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Medical Care Discovery: Patient Communication

Home/Healthcare News, Sovereign Solutions Philosophy/Medical Care Discovery: Patient Communication

Medical Care Discovery: Patient Communication

by Sachin H. Jain | Forbes | November 9, 2015

Medical Care Discovery: Patient Communication

Sovereign Solutions Editor’s Note:

Patient communication is important. Direct, emphatic, quality TWO WAY communication where both parties COLLABORATE.

I took the liberty of altering the original title. You can click the featured content link and read the full text as well as see the original title.

Basically, my title was sort of a sarcastic rebuke of what ought not to be. What ought not to be? 

This: the inference that this is a newly discovered truth!

How can we FORGET? It seems so basic.

Patient communication is important; and the article clearly demonstrates such. I have little to elaborate on in regards to it and what it seeks to prove. And it does an excellent job of doing just that I may add. [HINT: BE SURE TO READ IT!]

However, let it be known that the sarcasm does not connote a disrespect to the author of that article or to any practitioners.

We all have a tendency to conform to different cultural environments, whether they be company, institutional, ideologically, or otherwise oriented. Sometimes we cannot see the forest for the trees, as is often said.

Bear in mind, though, that if you are a patient and never on the medical practitioner side of the healthcare equation, it is YOUR responsibility, too, to make sure that this therapeutic healthcare alliance of sorts is there. YOU BEAR RESPONSIBILITY FOR YOUR OWN HEALTH.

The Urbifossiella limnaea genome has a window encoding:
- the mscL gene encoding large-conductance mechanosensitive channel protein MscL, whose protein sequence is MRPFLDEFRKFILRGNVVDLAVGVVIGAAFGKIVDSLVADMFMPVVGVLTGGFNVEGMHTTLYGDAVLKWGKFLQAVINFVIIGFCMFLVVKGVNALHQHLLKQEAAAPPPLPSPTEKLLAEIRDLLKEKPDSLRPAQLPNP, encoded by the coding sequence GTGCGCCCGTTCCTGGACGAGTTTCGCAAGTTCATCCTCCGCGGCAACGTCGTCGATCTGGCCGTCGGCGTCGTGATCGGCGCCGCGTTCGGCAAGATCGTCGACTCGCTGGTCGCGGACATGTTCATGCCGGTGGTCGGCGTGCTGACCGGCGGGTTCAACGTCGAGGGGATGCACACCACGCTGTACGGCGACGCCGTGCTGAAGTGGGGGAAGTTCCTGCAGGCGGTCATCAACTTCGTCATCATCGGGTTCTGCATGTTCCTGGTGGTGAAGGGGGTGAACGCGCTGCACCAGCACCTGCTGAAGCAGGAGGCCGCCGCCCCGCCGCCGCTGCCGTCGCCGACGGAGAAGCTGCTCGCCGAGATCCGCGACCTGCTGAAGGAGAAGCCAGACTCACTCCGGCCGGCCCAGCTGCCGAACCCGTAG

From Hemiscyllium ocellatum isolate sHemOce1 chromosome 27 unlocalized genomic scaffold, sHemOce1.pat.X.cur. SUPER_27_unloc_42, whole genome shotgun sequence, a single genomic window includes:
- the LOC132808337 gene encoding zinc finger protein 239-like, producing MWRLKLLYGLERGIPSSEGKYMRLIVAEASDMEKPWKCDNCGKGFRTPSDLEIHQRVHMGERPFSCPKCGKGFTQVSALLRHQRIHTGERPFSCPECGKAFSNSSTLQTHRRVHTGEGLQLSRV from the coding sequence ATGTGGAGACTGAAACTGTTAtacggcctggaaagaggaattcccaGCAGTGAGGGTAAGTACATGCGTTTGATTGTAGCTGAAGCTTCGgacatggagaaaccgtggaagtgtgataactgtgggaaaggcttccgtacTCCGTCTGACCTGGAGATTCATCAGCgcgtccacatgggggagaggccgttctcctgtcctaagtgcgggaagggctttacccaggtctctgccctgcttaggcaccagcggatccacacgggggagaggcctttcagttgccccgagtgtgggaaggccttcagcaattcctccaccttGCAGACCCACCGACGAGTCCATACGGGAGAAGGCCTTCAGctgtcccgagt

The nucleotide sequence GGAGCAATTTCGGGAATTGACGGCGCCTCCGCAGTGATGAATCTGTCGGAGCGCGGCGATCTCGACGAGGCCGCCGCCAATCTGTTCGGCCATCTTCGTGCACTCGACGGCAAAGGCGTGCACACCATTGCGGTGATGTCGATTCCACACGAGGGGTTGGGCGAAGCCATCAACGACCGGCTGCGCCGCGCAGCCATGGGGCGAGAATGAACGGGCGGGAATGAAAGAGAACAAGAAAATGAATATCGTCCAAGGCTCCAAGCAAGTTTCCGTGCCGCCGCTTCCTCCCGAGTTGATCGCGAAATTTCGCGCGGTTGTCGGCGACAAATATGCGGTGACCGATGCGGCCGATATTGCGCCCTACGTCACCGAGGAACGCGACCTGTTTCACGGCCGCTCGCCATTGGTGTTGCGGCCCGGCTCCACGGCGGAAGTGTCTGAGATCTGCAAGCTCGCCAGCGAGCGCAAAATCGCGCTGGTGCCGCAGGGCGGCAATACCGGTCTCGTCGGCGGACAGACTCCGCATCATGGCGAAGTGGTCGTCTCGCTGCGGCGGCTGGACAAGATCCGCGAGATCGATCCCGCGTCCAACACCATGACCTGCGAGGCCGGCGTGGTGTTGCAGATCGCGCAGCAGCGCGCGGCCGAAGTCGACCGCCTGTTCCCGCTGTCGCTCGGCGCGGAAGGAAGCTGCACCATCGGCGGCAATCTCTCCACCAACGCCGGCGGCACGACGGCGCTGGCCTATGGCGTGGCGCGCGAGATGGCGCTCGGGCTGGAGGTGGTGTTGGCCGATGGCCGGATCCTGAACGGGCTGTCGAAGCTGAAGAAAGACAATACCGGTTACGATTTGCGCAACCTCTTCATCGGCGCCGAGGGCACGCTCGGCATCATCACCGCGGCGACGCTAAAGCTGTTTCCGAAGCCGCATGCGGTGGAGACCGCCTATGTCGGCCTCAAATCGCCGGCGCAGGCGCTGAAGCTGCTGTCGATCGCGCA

We at Sovereign Liberty Solutions absolutely believe in the general philosophy of self empowerment; without that personal impetus, each one of us is held hostage by sets of circumstances, systems, groups, and individuals that may or may not, whether intentional or not, have YOUR best interest in mind, your health be damned! So you see, patient communication is YOUR duty, too.

In other words, you need to make sure that there is quality patient communication. If this does not happen, then your healthcare suffers. And that is mostly YOUR fault and not ‘society’s’ or anybody else’s, with the possible exception of strikingly poor service by your medical care practitioner.

Medical care practitioners deal with an awful lot. Unfortunately, they fight government, insurance, regulators, and basically a whole host of non-productive, onerous, non-value-added, hostage-like conditions that take up way too much of their time, leaving you with less of it yourself with them. And they have to fight against their own culture and perhaps predilections to bring about binary, quality patient communication, or that healthcare therapeutic alliance I suggested. 

Why not do your part and force the issue, if need be? And if your medical care practitioner does not consent to such communication?

Find somebody else, because you are more than some domesticated animal without a voice or an equally important contribution in the exchange with medical care practitioners and organizations. Your money, or what amounts to it, makes you an equal, if not more important, partner in this matter!

FEATURED CONTENT